- There is no consistency in the expectations between different reviewers and, often, reviewers ask questions that are above and beyond the state homeschool regulations. Some are fine with a couple of work samples from each subject. Others try to insist that you should have brought every scrap of paper your child has ever touched. If you get the second type in your house, the review might take all day because presumably all of your educational stuff lives there.
- Under the current system, there are a half dozen reviews taking place at the same time in the library meeting room and the director of the homeschool office is present. In that setting, everyone maintains a professional attitude because you can hear and see the other reviews happening at the same time. If a difference of opinion arises during the review, it is easy to call over the director to get a second opinion. If an individual reviewer is inspecting my house, professionalism is out the door as the reviewer becomes an authority with no immediate supervision.
Teachers have to get background checks, so why shouldn’t homeschooling parents?
Teachers are entrusted with the care of other people’s children. Parents want to make sure that the people which whom their children spend the majority of the day have not already been caught harming anyone else. Yet, teachers are in the news all the time for sexual abuse of children. So, background checks are not preventing abuse by people who don’t already have a record.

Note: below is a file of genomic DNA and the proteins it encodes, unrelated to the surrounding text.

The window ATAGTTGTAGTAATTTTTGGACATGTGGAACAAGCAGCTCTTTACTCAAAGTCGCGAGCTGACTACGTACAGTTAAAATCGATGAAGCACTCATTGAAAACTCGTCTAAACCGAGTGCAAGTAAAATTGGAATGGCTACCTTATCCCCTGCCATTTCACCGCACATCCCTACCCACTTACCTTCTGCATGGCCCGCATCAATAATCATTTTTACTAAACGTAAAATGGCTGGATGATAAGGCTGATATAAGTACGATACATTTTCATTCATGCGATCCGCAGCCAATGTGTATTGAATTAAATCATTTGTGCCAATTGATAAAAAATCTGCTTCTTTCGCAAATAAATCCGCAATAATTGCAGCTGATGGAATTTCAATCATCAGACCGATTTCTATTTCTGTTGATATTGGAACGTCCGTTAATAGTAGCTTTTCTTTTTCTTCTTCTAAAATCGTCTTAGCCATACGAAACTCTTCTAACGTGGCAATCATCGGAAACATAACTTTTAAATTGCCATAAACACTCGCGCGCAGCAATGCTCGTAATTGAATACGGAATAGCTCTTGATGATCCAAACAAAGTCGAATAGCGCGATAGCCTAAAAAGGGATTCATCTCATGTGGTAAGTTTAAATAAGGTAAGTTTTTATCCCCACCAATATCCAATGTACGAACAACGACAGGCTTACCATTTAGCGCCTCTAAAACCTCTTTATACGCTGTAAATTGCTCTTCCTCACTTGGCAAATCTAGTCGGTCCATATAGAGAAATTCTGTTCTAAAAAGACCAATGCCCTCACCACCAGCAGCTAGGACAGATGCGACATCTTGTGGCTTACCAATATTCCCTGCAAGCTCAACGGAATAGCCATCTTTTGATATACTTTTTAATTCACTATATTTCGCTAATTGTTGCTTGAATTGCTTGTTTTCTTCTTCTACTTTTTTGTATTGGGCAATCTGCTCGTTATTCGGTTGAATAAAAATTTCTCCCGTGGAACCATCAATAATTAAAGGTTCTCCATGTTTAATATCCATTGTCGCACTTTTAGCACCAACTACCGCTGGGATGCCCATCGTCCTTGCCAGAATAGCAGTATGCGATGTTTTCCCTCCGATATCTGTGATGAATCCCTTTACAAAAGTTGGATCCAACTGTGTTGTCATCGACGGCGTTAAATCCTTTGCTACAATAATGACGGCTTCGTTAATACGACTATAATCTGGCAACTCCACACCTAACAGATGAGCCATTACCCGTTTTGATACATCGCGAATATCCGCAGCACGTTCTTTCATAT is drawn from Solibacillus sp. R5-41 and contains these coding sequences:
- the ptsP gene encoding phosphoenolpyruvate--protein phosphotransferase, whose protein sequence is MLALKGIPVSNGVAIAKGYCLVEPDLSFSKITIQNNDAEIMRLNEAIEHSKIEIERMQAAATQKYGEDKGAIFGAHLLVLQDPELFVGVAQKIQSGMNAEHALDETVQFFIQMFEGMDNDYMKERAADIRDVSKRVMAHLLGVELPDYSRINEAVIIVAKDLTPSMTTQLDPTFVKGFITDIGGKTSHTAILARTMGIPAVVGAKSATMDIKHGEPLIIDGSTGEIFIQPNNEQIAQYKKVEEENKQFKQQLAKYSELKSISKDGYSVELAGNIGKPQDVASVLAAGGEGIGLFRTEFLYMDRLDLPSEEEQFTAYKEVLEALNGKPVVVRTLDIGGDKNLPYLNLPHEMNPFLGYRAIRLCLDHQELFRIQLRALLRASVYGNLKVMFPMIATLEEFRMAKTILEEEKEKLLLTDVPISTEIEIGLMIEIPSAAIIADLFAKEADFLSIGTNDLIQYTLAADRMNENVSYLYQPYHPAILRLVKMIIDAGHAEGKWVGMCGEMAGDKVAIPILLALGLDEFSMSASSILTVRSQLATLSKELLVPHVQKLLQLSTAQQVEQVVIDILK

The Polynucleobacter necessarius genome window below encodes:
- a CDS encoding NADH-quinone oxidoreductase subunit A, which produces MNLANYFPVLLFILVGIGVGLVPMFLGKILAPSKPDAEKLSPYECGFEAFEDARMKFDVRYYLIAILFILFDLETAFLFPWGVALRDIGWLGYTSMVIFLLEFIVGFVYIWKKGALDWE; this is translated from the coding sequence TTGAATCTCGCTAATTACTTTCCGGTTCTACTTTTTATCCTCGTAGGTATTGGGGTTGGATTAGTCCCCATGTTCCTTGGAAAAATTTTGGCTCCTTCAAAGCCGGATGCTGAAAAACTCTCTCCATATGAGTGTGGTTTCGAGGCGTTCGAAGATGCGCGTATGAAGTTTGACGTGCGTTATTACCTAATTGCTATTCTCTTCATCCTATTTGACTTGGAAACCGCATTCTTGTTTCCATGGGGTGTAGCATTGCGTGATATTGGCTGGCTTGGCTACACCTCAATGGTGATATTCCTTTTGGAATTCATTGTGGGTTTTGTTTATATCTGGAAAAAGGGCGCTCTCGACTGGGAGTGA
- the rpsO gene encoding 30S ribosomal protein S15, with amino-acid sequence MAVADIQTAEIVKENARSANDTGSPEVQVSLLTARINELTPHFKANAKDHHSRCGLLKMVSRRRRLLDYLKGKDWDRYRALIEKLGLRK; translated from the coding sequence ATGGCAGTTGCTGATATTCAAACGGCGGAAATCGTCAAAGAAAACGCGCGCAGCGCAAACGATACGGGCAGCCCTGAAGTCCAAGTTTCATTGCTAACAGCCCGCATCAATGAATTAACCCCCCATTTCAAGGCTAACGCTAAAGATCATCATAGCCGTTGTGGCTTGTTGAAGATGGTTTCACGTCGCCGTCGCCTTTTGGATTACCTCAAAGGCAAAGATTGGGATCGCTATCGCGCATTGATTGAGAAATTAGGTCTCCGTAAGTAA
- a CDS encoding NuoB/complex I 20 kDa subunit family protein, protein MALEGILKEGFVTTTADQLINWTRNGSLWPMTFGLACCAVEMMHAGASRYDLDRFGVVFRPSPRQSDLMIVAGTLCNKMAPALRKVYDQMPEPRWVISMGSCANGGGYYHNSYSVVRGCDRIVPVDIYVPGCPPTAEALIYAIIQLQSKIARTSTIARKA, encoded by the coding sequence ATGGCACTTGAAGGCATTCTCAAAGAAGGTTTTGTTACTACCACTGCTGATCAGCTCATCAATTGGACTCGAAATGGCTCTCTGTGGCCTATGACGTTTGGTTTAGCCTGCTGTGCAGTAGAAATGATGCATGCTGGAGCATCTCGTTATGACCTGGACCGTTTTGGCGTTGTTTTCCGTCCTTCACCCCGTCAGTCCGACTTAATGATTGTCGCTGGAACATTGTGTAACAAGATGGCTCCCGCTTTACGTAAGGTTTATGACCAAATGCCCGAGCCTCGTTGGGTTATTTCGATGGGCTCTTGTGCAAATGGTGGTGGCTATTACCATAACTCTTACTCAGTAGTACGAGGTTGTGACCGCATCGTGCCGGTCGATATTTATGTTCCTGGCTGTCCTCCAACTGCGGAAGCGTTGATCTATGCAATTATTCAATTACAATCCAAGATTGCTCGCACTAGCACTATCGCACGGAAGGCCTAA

All parents are not background-checked as a condition for taking their baby home after birth. So, why would someone who has already parented a child for 5 years without coming to the attention of authorities suddenly need to pass a background check in order to continue keeping their child at home just because the child has reached school-age.
But if extra regulations could help find even one abused child, wouldn’t it be worth it for everyone to have to give up a little freedom?
Extra regulations are likely to lead to a lot more reports of abused children, but that doesn’t mean that kids who need help are going to get it. Abuse can take a lot of forms and many of them are not going to be obvious to a random fire inspector or educational reviewer coming into the home for 30 minutes. Abused children are not going to reveal all to some stranger who comes through the front door.
Abusers are often charismatic and can talk their way out of many situations, otherwise, they would not get away with abuse in the first place. Individuals who are abused have it drilled into their heads that no one will help them if they tell and things will get even worse if anyone finds out. Sadly, that is actually true. Social services are overburdened and likely there will be no immediate help in most reported cases of abuse. Increasing the number of unnecessary reports with going to take away resources from investigating actual abuse cases.
NRP aired an episode of the podcast 1A about homeschool regulations about two years after the Turpin case. The issues of homeschooling hiding abuse were thoroughly covered in that discussion.